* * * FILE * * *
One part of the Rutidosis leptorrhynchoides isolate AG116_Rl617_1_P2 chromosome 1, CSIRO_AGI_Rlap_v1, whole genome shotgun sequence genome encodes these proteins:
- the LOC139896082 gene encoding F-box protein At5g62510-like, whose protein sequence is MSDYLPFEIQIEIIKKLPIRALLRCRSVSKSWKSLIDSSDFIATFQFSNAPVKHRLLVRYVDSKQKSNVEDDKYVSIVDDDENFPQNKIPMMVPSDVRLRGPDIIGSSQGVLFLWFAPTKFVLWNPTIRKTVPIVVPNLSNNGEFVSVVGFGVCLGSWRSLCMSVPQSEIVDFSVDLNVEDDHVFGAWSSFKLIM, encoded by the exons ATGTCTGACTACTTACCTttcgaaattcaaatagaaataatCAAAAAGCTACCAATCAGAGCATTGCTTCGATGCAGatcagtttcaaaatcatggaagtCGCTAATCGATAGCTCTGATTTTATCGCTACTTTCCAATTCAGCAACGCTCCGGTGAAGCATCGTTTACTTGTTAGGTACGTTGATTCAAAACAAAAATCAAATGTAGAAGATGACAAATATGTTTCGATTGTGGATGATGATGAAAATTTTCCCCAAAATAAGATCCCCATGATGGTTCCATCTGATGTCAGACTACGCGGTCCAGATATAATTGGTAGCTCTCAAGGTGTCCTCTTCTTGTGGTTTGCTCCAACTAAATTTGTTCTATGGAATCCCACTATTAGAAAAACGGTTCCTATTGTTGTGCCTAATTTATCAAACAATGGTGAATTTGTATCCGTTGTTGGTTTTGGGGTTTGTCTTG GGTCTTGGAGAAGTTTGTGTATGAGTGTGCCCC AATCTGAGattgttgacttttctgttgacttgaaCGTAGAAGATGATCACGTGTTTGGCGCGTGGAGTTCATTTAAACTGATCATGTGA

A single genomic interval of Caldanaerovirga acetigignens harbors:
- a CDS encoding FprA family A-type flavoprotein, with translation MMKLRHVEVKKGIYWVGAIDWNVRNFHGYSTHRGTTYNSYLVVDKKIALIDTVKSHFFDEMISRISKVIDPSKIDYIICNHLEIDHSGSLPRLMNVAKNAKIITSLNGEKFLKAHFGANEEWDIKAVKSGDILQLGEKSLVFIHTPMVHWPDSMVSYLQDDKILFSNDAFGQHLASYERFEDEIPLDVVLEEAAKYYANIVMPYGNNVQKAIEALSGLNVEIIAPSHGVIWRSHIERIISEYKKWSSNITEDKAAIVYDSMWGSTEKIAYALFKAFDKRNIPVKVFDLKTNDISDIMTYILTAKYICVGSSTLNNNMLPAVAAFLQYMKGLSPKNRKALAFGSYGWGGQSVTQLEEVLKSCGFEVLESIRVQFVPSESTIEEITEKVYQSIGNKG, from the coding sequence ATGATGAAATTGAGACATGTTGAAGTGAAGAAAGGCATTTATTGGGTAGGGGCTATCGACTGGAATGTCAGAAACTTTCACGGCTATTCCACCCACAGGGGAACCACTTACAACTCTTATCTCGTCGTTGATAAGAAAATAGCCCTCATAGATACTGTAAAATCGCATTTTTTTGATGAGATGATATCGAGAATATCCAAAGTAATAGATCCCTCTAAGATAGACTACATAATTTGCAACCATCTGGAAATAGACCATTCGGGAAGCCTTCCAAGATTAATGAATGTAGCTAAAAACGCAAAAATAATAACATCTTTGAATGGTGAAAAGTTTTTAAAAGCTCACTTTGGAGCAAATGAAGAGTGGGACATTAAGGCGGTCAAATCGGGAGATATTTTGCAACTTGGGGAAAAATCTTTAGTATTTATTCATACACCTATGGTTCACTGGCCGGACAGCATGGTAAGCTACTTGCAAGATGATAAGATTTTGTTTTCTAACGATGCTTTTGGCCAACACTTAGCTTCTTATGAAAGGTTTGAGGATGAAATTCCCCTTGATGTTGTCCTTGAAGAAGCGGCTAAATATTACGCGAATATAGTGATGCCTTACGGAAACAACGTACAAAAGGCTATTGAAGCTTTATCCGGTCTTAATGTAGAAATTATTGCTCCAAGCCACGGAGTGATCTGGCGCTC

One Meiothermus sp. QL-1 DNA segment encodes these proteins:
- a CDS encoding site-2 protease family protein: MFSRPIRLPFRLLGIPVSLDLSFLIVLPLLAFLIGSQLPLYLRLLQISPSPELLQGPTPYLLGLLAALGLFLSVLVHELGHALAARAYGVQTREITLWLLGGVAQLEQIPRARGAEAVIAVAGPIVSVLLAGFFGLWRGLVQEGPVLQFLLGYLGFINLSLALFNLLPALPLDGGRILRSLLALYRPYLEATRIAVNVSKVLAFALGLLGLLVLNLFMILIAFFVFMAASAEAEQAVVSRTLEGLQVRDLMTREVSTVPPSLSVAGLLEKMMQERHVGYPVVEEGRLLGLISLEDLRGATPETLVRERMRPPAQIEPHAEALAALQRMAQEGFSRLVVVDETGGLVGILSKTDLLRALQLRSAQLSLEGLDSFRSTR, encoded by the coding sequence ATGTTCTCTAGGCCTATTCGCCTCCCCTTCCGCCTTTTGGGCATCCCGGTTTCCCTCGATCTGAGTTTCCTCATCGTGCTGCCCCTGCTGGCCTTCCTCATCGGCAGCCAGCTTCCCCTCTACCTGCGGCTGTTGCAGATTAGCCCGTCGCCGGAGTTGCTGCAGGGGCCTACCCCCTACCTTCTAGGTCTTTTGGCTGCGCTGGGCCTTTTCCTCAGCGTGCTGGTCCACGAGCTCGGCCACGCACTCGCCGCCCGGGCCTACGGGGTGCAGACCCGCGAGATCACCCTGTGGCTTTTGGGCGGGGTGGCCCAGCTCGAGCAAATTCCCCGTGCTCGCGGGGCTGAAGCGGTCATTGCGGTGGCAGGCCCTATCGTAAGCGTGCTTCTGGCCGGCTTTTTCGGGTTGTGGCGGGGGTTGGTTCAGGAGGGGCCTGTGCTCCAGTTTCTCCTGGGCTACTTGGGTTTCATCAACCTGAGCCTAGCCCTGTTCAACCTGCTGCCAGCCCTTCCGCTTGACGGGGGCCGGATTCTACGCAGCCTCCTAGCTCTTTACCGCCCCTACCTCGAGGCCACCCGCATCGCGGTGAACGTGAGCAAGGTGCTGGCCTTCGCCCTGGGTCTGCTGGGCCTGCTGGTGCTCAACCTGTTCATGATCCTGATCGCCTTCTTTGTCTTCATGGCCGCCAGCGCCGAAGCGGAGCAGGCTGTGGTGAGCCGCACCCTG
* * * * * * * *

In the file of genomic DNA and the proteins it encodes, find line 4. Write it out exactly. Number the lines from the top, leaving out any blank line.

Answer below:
- a CDS encoding FprA family A-type flavoprotein, with translation MMKLRHVEVKKGIYWVGAIDWNVRNFHGYSTHRGTTYNSYLVVDKKIALIDTVKSHFFDEMISRISKVIDPSKIDYIICNHLEIDHSGSLPRLMNVAKNAKIITSLNGEKFLKAHFGANEEWDIKAVKSGDILQLGEKSLVFIHTPMVHWPDSMVSYLQDDKILFSNDAFGQHLASYERFEDEIPLDVVLEEAAKYYANIVMPYGNNVQKAIEALSGLNVEIIAPSHGVIWRSHIERIISEYKKWSSNITEDKAAIVYDSMWGSTEKIAYALFKAFDKRNIPVKVFDLKTNDISDIMTYILTAKYICVGSSTLNNNMLPAVAAFLQYMKGLSPKNRKALAFGSYGWGGQSVTQLEEVLKSCGFEVLESIRVQFVPSESTIEEITEKVYQSIGNKG, from the coding sequence ATGATGAAATTGAGACATGTTGAAGTGAAGAAAGGCATTTATTGGGTAGGGGCTATCGACTGGAATGTCAGAAACTTTCACGGCTATTCCACCCACAGGGGAACCACTTACAACTCTTATCTCGTCGTTGATAAGAAAATAGCCCTCATAGATACTGTAAAATCGCATTTTTTTGATGAGATGATATCGAGAATATCCAAAGTAATAGATCCCTCTAAGATAGACTACATAATTTGCAACCATCTGGAAATAGACCATTCGGGAAGCCTTCCAAGATTAATGAATGTAGCTAAAAACGCAAAAATAATAACATCTTTGAATGGTGAAAAGTTTTTAAAAGCTCACTTTGGAGCAAATGAAGAGTGGGACATTAAGGCGGTCAAATCGGGAGATATTTTGCAACTTGGGGAAAAATCTTTAGTATTTATTCATACACCTATGGTTCACTGGCCGGACAGCATGGTAAGCTACTTGCAAGATGATAAGATTTTGTTTTCTAACGATGCTTTTGGCCAACACTTAGCTTCTTATGAAAGGTTTGAGGATGAAATTCCCCTTGATGTTGTCCTTGAAGAAGCGGCTAAATATTACGCGAATATAGTGATGCCTTACGGAAACAACGTACAAAAGGCTATTGAAGCTTTATCCGGTCTTAATGTAGAAATTATTGCTCCAAGCCACGGAGTGATCTGGCGCTC